In 2014, Strateco created a newsletter that discussed, among other things, Hastie’s self-promoted campaign to merge the offices of the county’s license and revenue commissions. Instead of being submitted to the Mobile County Commission separately, Strateco’s invoices were added to Crawford’s monthly billings.
Hanley argued Strateco’s payments were legal and proper because the county’s contract with APL Software Engineering allows for “other related services” to be added at the discretion of the license commissioner.
However, Crawford said his business has nothing to do with marketing, political consulting, social media or any of the services Strateco provided. He also denied any knowledge of the scope of work Strateco was performing for Hastie.
Meanwhile, Strateco CEO Chad Tucker testified that when Hastie first sought his services in 2014, “initially it was about running for revenue commissioner.” Later, it “transitioned into merging the two offices together” after Hastie realized she was the only candidate qualified for the position. Tucker further testified that he assumed Hastie was paying him through Crawford because of budgetary restrictions.
Charges related to the payments Strateco received for the work in 2014 constitute most of the wire and mail fraud charges against Hastie and almost all of the charges against her co-defendant, Yeager.
According to FBI Forensic Accountant Kathryn Scott, the invoices Strateco submitted underwent several changes before they were finally submitted to the county. Scott tracked the payments in their entirety, and detailed how the descriptions of the work Tucker performed changed over time. Before they reached the county commission, four versions of Strateco’s bills were sent between the company, Hastie and Yeager.
As a part of their investigation, the FBI had Crawford wear a camera during certain conversations with Hastie and Yeager. In one recording, Hastie is seen discussing attempts to reclassify Strateco’s expenses to make them seem related to computer work.
“I realized I can’t have it saying that, if it’s going to have my name I need to pay it,” Hastie says in the video. “If anybody was to ask you, that’s what it’s for. It’ll be the newsletter, social media and Facebook [because] that’s kind of like IT and that’s what it’s all about. It’s easy and it justifies it because that’s all [Strateco] does. I just want to run it through you because I didn’t want to listen to [County Commissioner] Merceria [Ludgood] and them.”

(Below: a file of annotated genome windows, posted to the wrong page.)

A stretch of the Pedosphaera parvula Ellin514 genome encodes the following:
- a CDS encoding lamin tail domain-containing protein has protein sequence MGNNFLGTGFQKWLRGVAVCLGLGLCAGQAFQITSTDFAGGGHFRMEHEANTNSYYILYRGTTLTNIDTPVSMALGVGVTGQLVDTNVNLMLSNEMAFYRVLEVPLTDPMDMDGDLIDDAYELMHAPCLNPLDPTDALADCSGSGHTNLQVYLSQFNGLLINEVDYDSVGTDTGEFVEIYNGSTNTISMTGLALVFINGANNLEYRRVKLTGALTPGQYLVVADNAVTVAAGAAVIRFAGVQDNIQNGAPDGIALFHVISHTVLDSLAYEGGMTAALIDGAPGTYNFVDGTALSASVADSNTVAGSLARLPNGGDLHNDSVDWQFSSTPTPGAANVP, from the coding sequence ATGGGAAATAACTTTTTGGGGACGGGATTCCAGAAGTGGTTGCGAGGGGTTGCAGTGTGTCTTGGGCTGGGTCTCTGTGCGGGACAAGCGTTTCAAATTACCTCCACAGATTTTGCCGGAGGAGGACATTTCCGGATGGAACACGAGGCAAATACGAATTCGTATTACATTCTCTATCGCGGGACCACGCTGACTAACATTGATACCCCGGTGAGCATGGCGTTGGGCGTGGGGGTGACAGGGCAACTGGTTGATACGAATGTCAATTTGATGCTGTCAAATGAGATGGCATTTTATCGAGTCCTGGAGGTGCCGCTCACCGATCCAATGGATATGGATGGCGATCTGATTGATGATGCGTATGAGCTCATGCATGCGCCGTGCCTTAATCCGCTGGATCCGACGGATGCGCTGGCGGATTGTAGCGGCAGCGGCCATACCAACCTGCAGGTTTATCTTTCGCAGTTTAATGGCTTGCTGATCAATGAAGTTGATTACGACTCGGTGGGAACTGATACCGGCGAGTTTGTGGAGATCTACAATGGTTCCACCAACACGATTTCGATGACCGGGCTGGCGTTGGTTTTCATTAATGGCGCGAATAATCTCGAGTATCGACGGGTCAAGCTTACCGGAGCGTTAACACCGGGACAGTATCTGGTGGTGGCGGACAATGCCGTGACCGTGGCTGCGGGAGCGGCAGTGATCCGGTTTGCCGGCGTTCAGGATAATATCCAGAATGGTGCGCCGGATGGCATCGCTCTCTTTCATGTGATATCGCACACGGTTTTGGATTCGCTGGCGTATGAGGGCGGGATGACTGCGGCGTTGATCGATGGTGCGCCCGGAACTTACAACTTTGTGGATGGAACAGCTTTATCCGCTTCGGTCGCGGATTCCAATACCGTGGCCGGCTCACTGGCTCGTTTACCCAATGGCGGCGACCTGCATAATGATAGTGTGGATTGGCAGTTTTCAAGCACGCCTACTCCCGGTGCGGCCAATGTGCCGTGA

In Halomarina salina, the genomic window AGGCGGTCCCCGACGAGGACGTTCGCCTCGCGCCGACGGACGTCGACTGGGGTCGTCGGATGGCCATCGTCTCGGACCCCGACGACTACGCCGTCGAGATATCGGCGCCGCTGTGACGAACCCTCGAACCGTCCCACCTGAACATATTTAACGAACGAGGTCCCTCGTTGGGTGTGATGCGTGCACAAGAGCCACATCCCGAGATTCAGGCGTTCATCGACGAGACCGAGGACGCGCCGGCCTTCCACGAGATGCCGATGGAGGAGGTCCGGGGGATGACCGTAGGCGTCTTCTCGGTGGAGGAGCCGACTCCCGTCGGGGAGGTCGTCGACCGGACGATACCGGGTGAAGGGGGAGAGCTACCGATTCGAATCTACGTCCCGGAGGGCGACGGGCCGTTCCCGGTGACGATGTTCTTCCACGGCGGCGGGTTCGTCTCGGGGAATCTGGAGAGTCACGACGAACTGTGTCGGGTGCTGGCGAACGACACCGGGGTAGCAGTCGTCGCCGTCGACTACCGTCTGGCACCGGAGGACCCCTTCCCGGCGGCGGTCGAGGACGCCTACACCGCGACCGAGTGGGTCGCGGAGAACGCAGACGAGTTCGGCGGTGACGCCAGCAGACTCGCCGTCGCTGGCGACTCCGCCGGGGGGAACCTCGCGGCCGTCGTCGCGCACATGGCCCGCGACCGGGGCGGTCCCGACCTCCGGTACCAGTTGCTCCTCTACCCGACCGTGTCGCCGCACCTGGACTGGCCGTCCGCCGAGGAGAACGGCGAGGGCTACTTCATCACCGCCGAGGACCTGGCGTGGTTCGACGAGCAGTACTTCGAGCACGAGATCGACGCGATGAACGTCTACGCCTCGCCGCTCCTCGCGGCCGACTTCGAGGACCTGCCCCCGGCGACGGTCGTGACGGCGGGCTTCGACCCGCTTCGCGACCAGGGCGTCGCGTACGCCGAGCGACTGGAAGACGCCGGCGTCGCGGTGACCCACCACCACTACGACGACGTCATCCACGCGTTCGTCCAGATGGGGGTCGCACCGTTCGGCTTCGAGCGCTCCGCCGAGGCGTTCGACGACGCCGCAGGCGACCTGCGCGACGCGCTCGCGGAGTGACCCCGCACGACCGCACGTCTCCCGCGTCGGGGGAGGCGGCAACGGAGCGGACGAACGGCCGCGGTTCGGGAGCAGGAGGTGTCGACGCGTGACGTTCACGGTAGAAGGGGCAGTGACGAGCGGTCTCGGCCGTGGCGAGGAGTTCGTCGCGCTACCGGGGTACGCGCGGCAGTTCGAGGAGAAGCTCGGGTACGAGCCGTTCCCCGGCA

Ludgood is among two other county commissioners who approve the expenses of the license commission each month. In other recordings, both Hastie and Yeager discuss organizing Crawford’s invoices in such a way that they wouldn’t “draw too much attention.”
In Hastie’s defense, Hanley argued she changed the invoices to “make the descriptions more accurate.”
$10,000 payment to Strategy Inc. (January 2014 to May 2014)
Hastie also sought the services of public relations firm Strategy Inc. and specifically its founder, political consultant Jonathan Gray. It’s undisputed Hastie paid Gray $10,000 to help author the legislation aimed at combining the offices of the license and revenue commissions. It’s also undisputed that those funds were improperly pulled from a segregated account funded by a $1.25 fee assessed to all electronic transactions at the license commission. According to a law Hastie championed, that “$1.25 fund” is required by statute to be used explicitly for computer and IT purchases.
Her defense attorneys claim the payment was “a mistake,” but prosecutors have pointed to comments Hastie and Gray made to the media suggesting the pair may have known they were skirting the law all along.
Prior to her indictment, Hastie told Lagniappe in recorded conversations introduced into evidence that Gray was never compensated for his services offering: “Chad [Tucker, of Strateco] is who we pay. Jon? No.”
Gray eventually returned the money a few weeks after FBI agents raided Hastie’s office.
When asked why he returned the money, Gray described it as “blood money.”
“I don’t want somebody to go to prison because they wrote me a check out of an account they shouldn’t have and didn’t know it,” Gray said. “I don’t think Kim intended to break the law in writing me that check, but that’s my opinion.”
When Gray initially returned the money, Hastie told Lagniappe “no one asked” or “suggested” he do so, but Gray’s testimony to a grand jury prior to the trial suggested he was indeed approached by the FBI and one of Hastie’s attorneys about refunding the account. The attorney, Buzz Jordan, wrote a letter to Gray requesting he return the money to the license commission.
Gray however, maintains he and his business partner had already decided they wanted to return the $10,000 of their own volition.
Testimony in the trial concluded Tuesday. If Hastie is convicted, she faces automatic removal from office, as well as fines and prison time. Daily updates are available on lagniappemobile.com.
Dale Liesch contributed to this report.